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Six Sigma

Six Sigma is a management philosophy with the goal of reducing quality defects in production processes using a broad variety of statistical analysis “tools” and techniques. It is a robust methodology that borrows elements from other manufacturing methodologies, such as Lean, Agile Manufacturing, Total Productive Maintenance (TPM), and the relatively similar (but functionally distinct!) Lean Six Sigma, for a few examples.

There is no single international standard for Six Sigma principles or practices, although there are a variety of instructional materials available, including certifications based on the Judo black-belt system. Certifications can be helpful in implementing Six Sigma methodology, but they are not necessary or required in order to achieve actual results in your business.

Key Takeaways

  • Six Sigma is a process control gameplan built on statistical analysis

  • Two methods: DMAIC and DMADV

  • Aims for 3.4 DPMO (99.99966% quality control)

What Does the "Sigma" Mean in Six Sigma?

Six Sigma received its name from one of the statistical tools that it uses the most: the control chart. In this kind of diagram, output is tracked over time, and any deviations in quality from the average will cause output to stray to either side of the ideal standard. This kind of graph is particularly helpful for tracking differences in output quality over time.

Control chart with labelled Upper Control Line, Control Line, and Lower Control Line

Optimal output is measured in terms of sigma levels, which mark the mathematical distance between expected standard deviation and the specification requirements in place for that process.

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Pro Tip

In Six Sigma, any potential output created in the manufacturing process is called an “opportunity.” These opportunities are measured by a DPMO rating, which stands for Defects Per Million Opportunities. If implemented in a perfect scenario, a Six Sigma plan should lead to 3.4 DPMO rating, which is equal to a standard of 99.99966% quality output.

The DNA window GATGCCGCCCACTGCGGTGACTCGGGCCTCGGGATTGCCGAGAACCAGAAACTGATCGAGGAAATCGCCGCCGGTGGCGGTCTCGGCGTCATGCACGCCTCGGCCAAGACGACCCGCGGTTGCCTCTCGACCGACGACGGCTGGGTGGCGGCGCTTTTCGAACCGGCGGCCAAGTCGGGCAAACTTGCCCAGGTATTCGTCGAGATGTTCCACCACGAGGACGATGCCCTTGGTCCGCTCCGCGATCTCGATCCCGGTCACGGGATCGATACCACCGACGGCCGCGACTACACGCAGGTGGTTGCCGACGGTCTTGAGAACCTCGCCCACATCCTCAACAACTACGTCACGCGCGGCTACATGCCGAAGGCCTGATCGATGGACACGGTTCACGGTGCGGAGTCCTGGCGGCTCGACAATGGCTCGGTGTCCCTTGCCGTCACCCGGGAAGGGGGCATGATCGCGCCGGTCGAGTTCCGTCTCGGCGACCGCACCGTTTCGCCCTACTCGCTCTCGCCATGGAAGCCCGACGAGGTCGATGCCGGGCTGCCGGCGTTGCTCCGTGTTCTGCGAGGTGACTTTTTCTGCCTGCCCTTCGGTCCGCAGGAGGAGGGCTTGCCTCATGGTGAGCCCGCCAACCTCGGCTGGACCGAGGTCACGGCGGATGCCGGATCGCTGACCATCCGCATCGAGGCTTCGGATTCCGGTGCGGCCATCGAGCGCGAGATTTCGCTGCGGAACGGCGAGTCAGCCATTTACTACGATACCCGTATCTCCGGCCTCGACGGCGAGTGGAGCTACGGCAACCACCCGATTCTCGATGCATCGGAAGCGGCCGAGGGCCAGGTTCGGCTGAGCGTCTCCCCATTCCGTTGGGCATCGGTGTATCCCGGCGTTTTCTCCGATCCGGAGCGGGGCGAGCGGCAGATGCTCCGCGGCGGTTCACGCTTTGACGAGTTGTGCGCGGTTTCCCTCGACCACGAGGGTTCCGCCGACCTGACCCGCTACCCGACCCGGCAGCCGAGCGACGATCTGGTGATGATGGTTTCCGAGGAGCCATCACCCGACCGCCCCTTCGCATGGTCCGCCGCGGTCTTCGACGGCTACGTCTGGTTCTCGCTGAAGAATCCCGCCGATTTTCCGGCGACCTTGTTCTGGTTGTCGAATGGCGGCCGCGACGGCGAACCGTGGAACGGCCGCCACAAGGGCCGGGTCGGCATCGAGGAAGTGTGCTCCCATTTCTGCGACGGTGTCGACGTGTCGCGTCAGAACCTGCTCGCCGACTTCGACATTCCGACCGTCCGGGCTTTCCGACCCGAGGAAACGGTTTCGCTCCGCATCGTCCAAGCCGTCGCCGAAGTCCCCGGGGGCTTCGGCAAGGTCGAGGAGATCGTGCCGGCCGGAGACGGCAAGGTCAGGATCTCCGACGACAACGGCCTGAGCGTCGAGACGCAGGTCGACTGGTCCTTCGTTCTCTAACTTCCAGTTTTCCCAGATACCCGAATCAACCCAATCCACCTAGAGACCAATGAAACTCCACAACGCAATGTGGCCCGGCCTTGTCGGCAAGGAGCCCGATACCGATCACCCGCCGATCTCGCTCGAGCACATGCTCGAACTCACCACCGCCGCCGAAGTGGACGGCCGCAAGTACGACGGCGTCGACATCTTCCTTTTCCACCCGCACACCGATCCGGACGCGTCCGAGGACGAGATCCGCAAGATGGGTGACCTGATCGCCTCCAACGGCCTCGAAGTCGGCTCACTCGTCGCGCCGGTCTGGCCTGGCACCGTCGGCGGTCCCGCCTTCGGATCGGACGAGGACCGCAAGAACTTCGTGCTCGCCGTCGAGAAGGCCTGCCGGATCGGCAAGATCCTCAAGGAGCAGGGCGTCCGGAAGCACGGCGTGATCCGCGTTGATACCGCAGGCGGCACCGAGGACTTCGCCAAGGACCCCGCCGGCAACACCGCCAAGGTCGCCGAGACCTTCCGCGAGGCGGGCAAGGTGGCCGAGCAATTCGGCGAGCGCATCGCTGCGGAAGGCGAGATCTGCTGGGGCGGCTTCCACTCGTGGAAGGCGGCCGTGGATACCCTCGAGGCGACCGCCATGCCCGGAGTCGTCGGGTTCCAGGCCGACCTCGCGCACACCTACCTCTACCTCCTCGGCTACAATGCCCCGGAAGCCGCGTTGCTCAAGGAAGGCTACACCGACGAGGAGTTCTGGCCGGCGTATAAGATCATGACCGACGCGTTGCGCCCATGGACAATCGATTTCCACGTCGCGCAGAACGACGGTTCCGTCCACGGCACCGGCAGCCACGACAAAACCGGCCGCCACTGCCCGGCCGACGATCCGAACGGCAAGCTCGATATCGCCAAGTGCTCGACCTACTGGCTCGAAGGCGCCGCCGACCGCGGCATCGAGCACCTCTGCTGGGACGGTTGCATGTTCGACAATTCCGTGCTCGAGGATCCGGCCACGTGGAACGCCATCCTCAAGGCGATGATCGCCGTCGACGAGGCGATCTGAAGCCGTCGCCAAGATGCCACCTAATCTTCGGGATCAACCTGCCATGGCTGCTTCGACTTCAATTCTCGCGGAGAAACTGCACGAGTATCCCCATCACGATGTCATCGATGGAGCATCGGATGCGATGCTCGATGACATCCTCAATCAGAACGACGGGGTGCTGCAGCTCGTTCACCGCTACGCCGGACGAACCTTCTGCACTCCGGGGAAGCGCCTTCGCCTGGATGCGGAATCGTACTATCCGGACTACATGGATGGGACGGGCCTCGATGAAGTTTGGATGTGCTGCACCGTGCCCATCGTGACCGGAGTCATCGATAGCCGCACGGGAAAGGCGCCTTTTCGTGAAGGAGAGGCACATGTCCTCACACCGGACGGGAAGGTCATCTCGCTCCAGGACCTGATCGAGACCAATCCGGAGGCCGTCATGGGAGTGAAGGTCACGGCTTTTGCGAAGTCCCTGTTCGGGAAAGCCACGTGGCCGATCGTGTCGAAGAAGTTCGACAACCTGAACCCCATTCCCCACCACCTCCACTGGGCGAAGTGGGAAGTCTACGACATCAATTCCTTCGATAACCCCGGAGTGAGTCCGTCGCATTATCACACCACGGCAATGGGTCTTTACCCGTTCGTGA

Six Sigma Methodology

Six Sigma Steps: The DMAIC Method

The DMAIC (pronounced duh-MAY-ick) Method is used for the improvement of currently existing processes and products. The acronym is as follows:

Define the process boundaries and expectations from customer’s perspective

  • Determining scope, customer needs, expectations, goals, etc.
  • E.g. Value stream map, SIPOC, CTQs (Critical to Quality)

Measure the actual, quantitative performance of the process/product/service

  • Recording initial activities and assessing specifications for progress
  • E.g. Pareto Chart

Analyze the measured data to identify the root cause of issues

  • Identifying defects and quality issues to isolate root issues
  • E.g. FMEA Chart (Failure Mode & Effects Analysis), Ishikawa diagram

Improve the process by developing and testing alternate solutions

  • Focus on specific variables to tweak system change
  • E.g. DOE to unravel complex causes and effects, PDCA (plan-do-check-act cycle)

Control the maintenance of the updated process using statistical process control (SPC)

  • Upkeep on visual management of processes for continual improvement
  • E.g. 5S or Poka-Yoke, implement SOPs
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Pro Tip

Explanations of the Six Sigma approach can cite an overwhelming number of acronyms, so keep in mind that an absence of one or more “tools” in developing a strategy will not overly determine the anticipated results of the Six Sigma process.

Six Sigma Steps: the DMADV Method

The DMADV (pronounced duh-MAD-iv) Method is used for the development of brand new processes or products that have not yet been implemented.

The DMADV approach is very similar to the DMAIC approach, and half of the acronym’s terms are shared between the two. The first three steps, define, measure, and analyze are exactly the same as in the DMAIC method, but with the angle of developing a new, and not established, process:

Define the process' boundaries and expectations; Measure the process' quantitative performance; Analyze the data to find root causes;

The final two terms added to the DMADV Method work to center this process management specifically for developing a new service, product, or process: